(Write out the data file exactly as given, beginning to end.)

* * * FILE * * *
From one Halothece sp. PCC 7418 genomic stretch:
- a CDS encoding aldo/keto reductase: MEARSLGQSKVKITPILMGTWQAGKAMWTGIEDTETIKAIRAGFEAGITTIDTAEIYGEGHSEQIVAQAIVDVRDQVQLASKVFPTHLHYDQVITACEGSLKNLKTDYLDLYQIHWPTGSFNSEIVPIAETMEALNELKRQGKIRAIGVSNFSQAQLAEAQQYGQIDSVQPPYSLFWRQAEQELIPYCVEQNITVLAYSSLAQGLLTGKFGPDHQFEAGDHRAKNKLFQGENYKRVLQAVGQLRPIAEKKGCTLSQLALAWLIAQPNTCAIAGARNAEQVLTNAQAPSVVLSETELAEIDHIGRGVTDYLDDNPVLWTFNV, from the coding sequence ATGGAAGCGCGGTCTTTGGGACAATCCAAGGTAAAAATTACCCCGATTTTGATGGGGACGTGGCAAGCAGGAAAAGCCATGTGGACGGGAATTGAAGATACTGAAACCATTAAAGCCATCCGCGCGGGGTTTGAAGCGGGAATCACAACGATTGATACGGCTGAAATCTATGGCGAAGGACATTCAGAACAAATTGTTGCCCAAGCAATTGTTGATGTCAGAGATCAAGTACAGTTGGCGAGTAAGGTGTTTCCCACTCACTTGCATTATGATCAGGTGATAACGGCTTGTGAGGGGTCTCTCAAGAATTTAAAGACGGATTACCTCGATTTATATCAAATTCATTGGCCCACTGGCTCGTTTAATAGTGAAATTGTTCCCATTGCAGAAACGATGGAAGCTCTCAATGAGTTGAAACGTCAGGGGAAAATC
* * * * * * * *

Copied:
From one Halothece sp. PCC 7418 genomic stretch:
- a CDS encoding aldo/keto reductase: MEARSLGQSKVKITPILMGTWQAGKAMWTGIEDTETIKAIRAGFEAGITTIDTAEIYGEGHSEQIVAQAIVDVRDQVQLASKVFPTHLHYDQVITACEGSLKNLKTDYLDLYQIHWPTGSFNSEIVPIAETMEALNELKRQGKIRAIGVSNFSQAQLAEAQQYGQIDSVQPPYSLFWRQAEQELIPYCVEQNITVLAYSSLAQGLLTGKFGPDHQFEAGDHRAKNKLFQGENYKRVLQAVGQLRPIAEKKGCTLSQLALAWLIAQPNTCAIAGARNAEQVLTNAQAPSVVLSETELAEIDHIGRGVTDYLDDNPVLWTFNV, from the coding sequence ATGGAAGCGCGGTCTTTGGGACAATCCAAGGTAAAAATTACCCCGATTTTGATGGGGACGTGGCAAGCAGGAAAAGCCATGTGGACGGGAATTGAAGATACTGAAACCATTAAAGCCATCCGCGCGGGGTTTGAAGCGGGAATCACAACGATTGATACGGCTGAAATCTATGGCGAAGGACATTCAGAACAAATTGTTGCCCAAGCAATTGTTGATGTCAGAGATCAAGTACAGTTGGCGAGTAAGGTGTTTCCCACTCACTTGCATTATGATCAGGTGATAACGGCTTGTGAGGGGTCTCTCAAGAATTTAAAGACGGATTACCTCGATTTATATCAAATTCATTGGCCCACTGGCTCGTTTAATAGTGAAATTGTTCCCATTGCAGAAACGATGGAAGCTCTCAATGAGTTGAAACGTCAGGGGAAAATC